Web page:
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Managing Across the Globe: Define Clear, System-Based Milestones (#1 in the series Tips to Managing Across the Globe)
By Johanna Rothman

So you’re managing people and projects around the world. It’s not easy, and it seems to be the norm these days. I’ve worked with global projects for the past 15 years, and here’s one of my tips to making them successful.

One of the biggest problems with global projects is knowing who depends on what piece. Sometimes pieces of the system are interrelated, without the project manager understanding how. If you and your project team define clear handoffs that are based on pieces of the system under development, you have a much better chance of knowing if you’re all on schedule or not.

Too often, I see major milestones such as “Requirements Complete” or the ubiquitous “Code Complete.” I don’t think I’ve ever seen a project that met a “Requirements Complete” milestone, but I have seen projects where the requirements could be baselined, or where the most important requirements were defined enough to continue the project’s work.

Since I tend to work in more Agile ways (even on global projects), I rarely define a milestone such as “Requirements Complete.” Instead, I have milestones such as “Initial Requirements for such-and-such scenario (or user type) Defined.”

Sometimes, I forgo requirements-based milestone, especially if the project teams are implementing by feature. In that case, I’ll define milestones, such as “Feature 1 Complete.” Once we have any features complete, system testing can start, even if it’s not much of the system.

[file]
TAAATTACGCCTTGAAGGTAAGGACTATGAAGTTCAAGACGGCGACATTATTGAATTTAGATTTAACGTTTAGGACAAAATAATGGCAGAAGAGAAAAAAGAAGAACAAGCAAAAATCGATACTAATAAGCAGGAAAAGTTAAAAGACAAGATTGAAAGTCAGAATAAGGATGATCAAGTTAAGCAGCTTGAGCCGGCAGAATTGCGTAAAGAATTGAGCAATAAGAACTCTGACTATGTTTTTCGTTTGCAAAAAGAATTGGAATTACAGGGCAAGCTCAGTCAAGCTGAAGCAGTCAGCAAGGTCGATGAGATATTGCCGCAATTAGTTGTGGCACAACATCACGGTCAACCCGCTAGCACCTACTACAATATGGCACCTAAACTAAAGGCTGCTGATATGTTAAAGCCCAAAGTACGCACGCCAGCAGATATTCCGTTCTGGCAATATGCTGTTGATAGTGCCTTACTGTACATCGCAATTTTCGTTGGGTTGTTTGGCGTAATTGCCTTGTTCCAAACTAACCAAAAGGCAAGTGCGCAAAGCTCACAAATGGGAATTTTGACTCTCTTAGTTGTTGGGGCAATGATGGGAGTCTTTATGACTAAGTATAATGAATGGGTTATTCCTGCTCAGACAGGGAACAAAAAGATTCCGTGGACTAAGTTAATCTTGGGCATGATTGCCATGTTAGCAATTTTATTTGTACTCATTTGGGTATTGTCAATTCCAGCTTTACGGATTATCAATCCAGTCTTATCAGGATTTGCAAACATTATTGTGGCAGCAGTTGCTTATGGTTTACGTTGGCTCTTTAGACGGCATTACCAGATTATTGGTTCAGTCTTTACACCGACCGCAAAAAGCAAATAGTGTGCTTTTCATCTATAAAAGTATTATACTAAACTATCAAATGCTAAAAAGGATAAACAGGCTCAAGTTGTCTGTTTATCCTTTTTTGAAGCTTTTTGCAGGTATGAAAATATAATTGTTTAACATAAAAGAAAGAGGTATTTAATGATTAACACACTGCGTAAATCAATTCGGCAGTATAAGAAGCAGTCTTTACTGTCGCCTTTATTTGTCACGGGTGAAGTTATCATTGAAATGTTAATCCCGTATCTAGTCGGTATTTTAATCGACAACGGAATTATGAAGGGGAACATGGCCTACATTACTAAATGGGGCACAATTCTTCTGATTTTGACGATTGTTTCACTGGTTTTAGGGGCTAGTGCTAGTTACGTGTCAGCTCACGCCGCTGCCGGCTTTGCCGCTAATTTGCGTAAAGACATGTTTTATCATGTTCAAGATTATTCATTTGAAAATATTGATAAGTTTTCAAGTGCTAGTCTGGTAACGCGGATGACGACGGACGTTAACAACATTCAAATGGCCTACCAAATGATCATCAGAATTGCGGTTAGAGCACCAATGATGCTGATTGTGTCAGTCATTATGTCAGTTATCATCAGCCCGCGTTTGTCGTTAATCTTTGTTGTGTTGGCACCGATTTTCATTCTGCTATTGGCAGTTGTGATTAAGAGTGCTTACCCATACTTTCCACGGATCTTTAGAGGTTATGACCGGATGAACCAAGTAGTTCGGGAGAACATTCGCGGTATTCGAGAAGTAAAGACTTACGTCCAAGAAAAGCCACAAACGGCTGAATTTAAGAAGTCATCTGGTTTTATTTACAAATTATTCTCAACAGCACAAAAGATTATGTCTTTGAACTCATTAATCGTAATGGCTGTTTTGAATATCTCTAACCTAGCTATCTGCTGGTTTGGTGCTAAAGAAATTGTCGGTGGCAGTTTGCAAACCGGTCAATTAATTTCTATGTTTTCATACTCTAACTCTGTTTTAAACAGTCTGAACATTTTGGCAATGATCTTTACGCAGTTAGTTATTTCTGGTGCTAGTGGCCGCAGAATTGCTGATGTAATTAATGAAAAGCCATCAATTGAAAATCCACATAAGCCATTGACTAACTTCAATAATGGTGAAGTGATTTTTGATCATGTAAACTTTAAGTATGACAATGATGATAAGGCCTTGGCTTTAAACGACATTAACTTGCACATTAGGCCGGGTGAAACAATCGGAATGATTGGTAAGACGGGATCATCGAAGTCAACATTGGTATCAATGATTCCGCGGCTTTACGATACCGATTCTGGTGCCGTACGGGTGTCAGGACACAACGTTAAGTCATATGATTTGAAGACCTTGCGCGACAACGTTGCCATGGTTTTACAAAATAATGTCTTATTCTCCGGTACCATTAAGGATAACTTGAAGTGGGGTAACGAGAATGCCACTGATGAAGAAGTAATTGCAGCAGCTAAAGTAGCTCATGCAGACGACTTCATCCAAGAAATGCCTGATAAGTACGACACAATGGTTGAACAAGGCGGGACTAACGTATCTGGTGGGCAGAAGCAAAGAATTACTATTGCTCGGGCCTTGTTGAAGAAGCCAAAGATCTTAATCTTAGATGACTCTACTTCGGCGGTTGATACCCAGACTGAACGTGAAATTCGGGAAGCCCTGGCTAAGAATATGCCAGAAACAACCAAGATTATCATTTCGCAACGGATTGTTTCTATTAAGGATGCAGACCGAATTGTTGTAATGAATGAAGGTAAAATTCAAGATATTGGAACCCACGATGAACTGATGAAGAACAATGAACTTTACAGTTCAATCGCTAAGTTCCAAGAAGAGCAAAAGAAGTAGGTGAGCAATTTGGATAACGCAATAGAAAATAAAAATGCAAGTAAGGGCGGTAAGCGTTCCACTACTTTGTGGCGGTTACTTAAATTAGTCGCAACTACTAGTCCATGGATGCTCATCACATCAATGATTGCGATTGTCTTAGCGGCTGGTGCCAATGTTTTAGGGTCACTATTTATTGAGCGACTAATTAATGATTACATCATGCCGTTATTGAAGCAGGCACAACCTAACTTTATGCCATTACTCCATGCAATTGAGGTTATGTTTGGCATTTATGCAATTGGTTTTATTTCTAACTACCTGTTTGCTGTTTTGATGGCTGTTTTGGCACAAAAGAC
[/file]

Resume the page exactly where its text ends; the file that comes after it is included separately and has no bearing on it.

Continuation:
The value to implementing by feature is that as the project manager, I learn very early in the project if people are having trouble. If it takes longer than we expected to implement (or test) Feature 1, I have to review the rest of the schedule to see what I want to discuss with the project team.

You can still use milestones that say “Code Complete” or “Features Complete” — as long as you define what “complete” means. Since that generally means listing all the features, I prefer to create more milestones that reflect the done-ness of each feature as we proceed.

But no matter how you do it, make sure you have milestone in your project schedule that reflect how and when each group makes process on the system. That way if you’ve organized the architecture or the features by geographical area, you and the project team will still understand the current project state.

This original article can be found at:

Johanna Rothman consults, speaks, and writes on managing high-technology product development. Johanna is the author of Manage It!’Your Guide to Modern Pragmatic Project Management’. She is the coauthor of the pragmatic Behind Closed Doors, Secrets of Great Management, and author of the highly acclaimed Hiring the Best Knowledge Workers, Techies & Nerds: The Secrets and Science of Hiring Technical People. And, Johanna is a host and session leader at the Amplifying Your Effectiveness (AYE) conference ( You can see Johanna’s other writings at

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